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Abstract

Light gases (CO2, H2S, …) are soluble in water at typical reservoir conditions, particularly when salinity is low; besides, at high enough temperatures water can significantly vaporize into the gas phase. Such gas-water mass exchanges can play an important role in the recovery mechanisms and need to be appropriately accounted for in reservoir simulation. In this context, the Søreide and Whitson equation of state (SW-EoS) is an attractive option to model those phase equilibria since it is reasonably predictive and incorporates salinity effects, while being simpler than more advanced EoS such as CPA or SAFT. Most publicly available reservoir simulators treating gas-water mass exchanges either use K-values or two-phase EoS models combined with Henry’s law, or the SW-EoS but limited to a two-phase (gas/water) environment. In this work, the SW-EoS has been implemented in our fully compositional research reservoir simulator. The model is first tested with constant salinity. Two-phase simulations of an Asian gas field with high CO2 content are presented, and results benchmarked against a commercial simulator. Three-phase simulations of a French CO2 sequestration pilot with significant gas-water exchanges are then discussed, matching the experimental production data. The model is further extended to account for salt transport and precipitation. To the best of our knowledge, this is the first time in the literature that the SW-EoS is coupled to dynamic salinity. The phase equilibrium algorithm is modified to reach quadratic convergence even when the attractive term of the cubic EoS depends on dynamic salinity. The algorithm is tested on 3D simulations of a tertiary gas injection process with dry-out and salt precipitation effects in the near-well region, and comparisons with simulations based on the Peng-Robinson EoS or considering static salinity with the SW-EoS are presented, showing significant impact on oil recovery.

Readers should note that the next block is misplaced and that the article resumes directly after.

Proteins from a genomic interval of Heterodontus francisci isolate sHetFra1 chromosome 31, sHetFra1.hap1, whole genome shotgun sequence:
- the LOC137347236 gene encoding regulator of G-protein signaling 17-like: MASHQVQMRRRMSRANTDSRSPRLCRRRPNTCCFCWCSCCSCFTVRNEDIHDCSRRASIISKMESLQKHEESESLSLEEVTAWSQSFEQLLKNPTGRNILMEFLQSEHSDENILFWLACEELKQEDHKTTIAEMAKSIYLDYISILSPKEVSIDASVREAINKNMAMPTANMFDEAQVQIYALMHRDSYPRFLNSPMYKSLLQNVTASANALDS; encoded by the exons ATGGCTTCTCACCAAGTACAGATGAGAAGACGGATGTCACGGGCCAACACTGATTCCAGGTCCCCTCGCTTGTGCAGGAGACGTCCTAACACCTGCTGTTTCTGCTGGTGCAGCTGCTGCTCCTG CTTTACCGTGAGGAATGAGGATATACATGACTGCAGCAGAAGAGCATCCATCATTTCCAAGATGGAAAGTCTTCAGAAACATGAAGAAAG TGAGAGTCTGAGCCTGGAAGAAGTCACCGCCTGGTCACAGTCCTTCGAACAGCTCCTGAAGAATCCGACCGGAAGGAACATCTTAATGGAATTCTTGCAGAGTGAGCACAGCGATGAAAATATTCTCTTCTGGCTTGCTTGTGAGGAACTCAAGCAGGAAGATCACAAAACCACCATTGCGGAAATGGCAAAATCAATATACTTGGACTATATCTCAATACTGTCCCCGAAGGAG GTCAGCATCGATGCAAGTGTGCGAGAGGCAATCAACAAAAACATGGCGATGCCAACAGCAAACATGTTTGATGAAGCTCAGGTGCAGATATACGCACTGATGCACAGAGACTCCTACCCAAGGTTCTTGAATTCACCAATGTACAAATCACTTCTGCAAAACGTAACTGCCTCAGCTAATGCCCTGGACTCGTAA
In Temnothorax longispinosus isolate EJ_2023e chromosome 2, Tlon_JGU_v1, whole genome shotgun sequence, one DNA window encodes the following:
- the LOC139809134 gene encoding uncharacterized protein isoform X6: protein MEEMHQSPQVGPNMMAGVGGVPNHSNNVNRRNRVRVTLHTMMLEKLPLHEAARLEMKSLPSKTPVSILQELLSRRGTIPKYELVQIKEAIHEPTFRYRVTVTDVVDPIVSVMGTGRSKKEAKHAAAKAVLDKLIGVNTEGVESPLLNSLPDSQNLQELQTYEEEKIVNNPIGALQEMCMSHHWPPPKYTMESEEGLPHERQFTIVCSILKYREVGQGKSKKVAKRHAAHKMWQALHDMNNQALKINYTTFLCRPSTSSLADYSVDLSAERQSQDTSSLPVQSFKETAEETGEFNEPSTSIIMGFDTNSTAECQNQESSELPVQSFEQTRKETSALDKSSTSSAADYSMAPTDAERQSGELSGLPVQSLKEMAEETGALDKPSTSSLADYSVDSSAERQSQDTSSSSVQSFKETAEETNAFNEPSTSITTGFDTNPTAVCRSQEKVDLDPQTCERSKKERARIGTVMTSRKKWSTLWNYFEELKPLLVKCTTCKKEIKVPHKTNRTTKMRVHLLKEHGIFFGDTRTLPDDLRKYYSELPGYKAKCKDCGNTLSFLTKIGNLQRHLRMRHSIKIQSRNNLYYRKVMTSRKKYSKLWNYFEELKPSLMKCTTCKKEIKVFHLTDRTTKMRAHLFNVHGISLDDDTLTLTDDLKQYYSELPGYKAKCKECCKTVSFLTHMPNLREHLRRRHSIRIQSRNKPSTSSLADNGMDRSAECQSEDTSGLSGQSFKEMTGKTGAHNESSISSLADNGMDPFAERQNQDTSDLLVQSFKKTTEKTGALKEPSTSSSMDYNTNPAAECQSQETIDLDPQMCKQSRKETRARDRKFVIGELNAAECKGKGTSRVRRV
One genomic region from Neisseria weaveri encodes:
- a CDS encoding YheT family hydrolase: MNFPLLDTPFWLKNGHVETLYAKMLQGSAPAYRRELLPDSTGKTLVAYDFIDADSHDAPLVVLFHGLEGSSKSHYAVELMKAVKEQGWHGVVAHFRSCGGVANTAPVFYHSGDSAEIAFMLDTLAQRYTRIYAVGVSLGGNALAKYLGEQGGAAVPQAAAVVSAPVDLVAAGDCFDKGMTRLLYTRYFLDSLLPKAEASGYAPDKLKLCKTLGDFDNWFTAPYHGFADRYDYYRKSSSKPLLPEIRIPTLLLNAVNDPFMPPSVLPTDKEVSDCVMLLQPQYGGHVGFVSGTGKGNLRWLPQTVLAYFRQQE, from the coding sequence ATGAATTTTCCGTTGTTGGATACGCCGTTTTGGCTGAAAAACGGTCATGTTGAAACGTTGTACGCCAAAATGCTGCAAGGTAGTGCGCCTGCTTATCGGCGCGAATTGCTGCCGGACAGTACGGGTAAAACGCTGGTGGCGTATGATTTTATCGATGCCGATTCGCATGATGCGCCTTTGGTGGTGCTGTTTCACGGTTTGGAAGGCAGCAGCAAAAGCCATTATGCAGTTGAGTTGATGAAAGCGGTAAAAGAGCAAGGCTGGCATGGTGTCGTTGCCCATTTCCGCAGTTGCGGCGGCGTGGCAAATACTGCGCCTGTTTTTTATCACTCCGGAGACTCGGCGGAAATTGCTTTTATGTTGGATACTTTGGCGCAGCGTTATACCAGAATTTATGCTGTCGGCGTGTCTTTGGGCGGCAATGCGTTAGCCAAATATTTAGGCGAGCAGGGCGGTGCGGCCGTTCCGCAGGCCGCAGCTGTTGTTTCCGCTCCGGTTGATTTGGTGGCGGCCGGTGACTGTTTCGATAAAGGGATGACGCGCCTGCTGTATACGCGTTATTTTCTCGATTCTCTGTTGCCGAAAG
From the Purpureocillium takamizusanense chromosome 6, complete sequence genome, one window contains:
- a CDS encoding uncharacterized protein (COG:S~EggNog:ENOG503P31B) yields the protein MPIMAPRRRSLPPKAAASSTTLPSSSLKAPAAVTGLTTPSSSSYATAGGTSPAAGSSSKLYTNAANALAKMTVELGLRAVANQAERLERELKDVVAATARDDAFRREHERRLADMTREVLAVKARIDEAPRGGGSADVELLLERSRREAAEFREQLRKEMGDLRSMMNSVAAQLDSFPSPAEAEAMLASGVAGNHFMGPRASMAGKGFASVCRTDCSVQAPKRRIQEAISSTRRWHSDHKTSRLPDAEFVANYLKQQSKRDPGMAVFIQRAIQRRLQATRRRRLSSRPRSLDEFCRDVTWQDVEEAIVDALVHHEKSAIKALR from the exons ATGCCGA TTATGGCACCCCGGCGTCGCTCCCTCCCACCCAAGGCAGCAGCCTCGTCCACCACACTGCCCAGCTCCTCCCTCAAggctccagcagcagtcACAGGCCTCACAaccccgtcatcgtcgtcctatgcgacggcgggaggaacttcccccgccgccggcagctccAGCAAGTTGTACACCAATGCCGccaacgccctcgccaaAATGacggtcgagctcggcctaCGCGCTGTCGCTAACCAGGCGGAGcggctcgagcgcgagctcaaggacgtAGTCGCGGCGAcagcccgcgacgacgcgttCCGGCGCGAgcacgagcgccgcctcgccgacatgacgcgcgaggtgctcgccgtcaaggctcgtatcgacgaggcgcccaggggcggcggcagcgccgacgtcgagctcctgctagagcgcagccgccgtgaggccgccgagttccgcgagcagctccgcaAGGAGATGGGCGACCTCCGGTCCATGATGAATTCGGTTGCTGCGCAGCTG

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/content/papers/10.3997/2214-4609.201601744
2016-08-29
2020-04-03
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http://instance.metastore.ingenta.com/content/papers/10.3997/2214-4609.201601744
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